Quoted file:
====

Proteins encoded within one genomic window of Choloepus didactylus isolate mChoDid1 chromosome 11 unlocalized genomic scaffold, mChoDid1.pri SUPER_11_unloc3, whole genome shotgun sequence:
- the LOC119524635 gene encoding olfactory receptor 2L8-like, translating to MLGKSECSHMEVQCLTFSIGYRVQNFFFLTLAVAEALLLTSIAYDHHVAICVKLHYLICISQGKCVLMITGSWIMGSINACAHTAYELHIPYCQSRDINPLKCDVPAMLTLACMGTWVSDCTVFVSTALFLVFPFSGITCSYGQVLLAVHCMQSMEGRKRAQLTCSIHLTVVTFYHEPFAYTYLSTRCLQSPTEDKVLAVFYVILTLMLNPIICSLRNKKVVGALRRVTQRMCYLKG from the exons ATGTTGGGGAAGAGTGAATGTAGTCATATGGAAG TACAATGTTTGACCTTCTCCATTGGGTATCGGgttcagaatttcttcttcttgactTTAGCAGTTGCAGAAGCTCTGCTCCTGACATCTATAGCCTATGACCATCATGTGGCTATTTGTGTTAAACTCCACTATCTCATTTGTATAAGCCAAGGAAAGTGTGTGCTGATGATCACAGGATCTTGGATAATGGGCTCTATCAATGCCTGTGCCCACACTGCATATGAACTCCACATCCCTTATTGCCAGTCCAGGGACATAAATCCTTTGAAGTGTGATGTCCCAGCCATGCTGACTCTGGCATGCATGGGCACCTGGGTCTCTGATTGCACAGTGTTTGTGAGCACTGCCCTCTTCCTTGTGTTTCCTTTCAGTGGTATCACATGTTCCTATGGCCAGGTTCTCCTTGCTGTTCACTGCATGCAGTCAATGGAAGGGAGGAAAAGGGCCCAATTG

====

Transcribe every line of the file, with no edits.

Proteins encoded within one genomic window of Choloepus didactylus isolate mChoDid1 chromosome 11 unlocalized genomic scaffold, mChoDid1.pri SUPER_11_unloc3, whole genome shotgun sequence:
- the LOC119524635 gene encoding olfactory receptor 2L8-like, translating to MLGKSECSHMEVQCLTFSIGYRVQNFFFLTLAVAEALLLTSIAYDHHVAICVKLHYLICISQGKCVLMITGSWIMGSINACAHTAYELHIPYCQSRDINPLKCDVPAMLTLACMGTWVSDCTVFVSTALFLVFPFSGITCSYGQVLLAVHCMQSMEGRKRAQLTCSIHLTVVTFYHEPFAYTYLSTRCLQSPTEDKVLAVFYVILTLMLNPIICSLRNKKVVGALRRVTQRMCYLKG from the exons ATGTTGGGGAAGAGTGAATGTAGTCATATGGAAG TACAATGTTTGACCTTCTCCATTGGGTATCGGgttcagaatttcttcttcttgactTTAGCAGTTGCAGAAGCTCTGCTCCTGACATCTATAGCCTATGACCATCATGTGGCTATTTGTGTTAAACTCCACTATCTCATTTGTATAAGCCAAGGAAAGTGTGTGCTGATGATCACAGGATCTTGGATAATGGGCTCTATCAATGCCTGTGCCCACACTGCATATGAACTCCACATCCCTTATTGCCAGTCCAGGGACATAAATCCTTTGAAGTGTGATGTCCCAGCCATGCTGACTCTGGCATGCATGGGCACCTGGGTCTCTGATTGCACAGTGTTTGTGAGCACTGCCCTCTTCCTTGTGTTTCCTTTCAGTGGTATCACATGTTCCTATGGCCAGGTTCTCCTTGCTGTTCACTGCATGCAGTCAATGGAAGGGAGGAAAAGGGCCCAATTG